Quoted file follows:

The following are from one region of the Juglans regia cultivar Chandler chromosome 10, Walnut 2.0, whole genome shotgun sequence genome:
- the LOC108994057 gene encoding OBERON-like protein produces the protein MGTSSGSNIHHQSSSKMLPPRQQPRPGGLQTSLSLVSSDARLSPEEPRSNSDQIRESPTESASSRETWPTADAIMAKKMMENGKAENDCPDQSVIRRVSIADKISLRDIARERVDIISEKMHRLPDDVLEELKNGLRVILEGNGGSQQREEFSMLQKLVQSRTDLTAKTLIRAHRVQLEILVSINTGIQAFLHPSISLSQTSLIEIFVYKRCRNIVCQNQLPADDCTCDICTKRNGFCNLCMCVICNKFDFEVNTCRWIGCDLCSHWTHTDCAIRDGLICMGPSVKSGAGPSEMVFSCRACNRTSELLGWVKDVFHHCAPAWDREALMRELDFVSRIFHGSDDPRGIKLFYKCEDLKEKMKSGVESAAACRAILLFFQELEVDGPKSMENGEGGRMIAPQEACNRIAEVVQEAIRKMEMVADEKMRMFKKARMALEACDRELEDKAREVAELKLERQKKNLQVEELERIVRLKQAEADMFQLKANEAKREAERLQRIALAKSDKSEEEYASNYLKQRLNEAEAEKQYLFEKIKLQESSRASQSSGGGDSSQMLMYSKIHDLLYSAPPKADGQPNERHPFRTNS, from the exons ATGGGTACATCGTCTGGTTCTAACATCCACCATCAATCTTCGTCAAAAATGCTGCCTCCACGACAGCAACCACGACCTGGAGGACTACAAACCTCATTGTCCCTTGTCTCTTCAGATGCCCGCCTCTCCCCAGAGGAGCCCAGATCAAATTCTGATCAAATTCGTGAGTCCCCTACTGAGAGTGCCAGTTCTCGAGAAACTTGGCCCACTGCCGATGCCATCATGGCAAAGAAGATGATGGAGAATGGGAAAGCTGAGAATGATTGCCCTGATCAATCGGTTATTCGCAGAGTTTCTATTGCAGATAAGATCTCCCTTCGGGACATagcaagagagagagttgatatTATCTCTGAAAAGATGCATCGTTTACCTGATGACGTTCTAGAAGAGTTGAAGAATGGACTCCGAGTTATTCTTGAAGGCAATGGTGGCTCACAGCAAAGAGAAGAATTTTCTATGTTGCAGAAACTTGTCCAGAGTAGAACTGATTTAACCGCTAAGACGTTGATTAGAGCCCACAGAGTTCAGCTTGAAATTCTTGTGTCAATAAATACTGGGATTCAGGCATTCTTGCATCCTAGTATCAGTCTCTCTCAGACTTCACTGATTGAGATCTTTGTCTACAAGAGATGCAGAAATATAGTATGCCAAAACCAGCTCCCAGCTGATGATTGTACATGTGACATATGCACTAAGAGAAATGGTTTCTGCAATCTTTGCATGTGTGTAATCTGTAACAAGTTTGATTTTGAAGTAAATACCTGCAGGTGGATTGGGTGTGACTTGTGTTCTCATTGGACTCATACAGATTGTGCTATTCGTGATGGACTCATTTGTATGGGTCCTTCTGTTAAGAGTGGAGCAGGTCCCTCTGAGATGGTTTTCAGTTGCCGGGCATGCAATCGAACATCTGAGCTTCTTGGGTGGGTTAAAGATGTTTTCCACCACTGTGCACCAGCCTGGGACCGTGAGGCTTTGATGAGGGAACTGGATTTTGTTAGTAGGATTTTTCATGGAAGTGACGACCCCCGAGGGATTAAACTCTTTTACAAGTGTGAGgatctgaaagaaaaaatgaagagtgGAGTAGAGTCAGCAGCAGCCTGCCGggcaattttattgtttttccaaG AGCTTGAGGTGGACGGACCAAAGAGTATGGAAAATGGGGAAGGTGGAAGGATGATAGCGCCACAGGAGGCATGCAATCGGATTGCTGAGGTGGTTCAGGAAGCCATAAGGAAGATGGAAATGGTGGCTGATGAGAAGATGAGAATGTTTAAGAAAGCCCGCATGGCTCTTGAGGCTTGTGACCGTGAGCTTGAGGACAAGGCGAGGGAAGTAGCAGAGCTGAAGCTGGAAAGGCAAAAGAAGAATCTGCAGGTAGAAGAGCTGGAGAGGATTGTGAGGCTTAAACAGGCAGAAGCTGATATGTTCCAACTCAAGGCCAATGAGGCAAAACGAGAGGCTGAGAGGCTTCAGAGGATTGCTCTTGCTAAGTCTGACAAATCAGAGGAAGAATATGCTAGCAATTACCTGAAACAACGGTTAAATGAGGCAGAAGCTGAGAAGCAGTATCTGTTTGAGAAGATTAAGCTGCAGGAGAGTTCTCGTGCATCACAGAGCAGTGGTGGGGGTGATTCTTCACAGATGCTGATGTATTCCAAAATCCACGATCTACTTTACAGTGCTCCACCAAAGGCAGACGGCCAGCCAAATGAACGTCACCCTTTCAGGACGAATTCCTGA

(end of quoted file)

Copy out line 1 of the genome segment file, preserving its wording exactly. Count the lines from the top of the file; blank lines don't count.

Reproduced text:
The following are from one region of the Juglans regia cultivar Chandler chromosome 10, Walnut 2.0, whole genome shotgun sequence genome: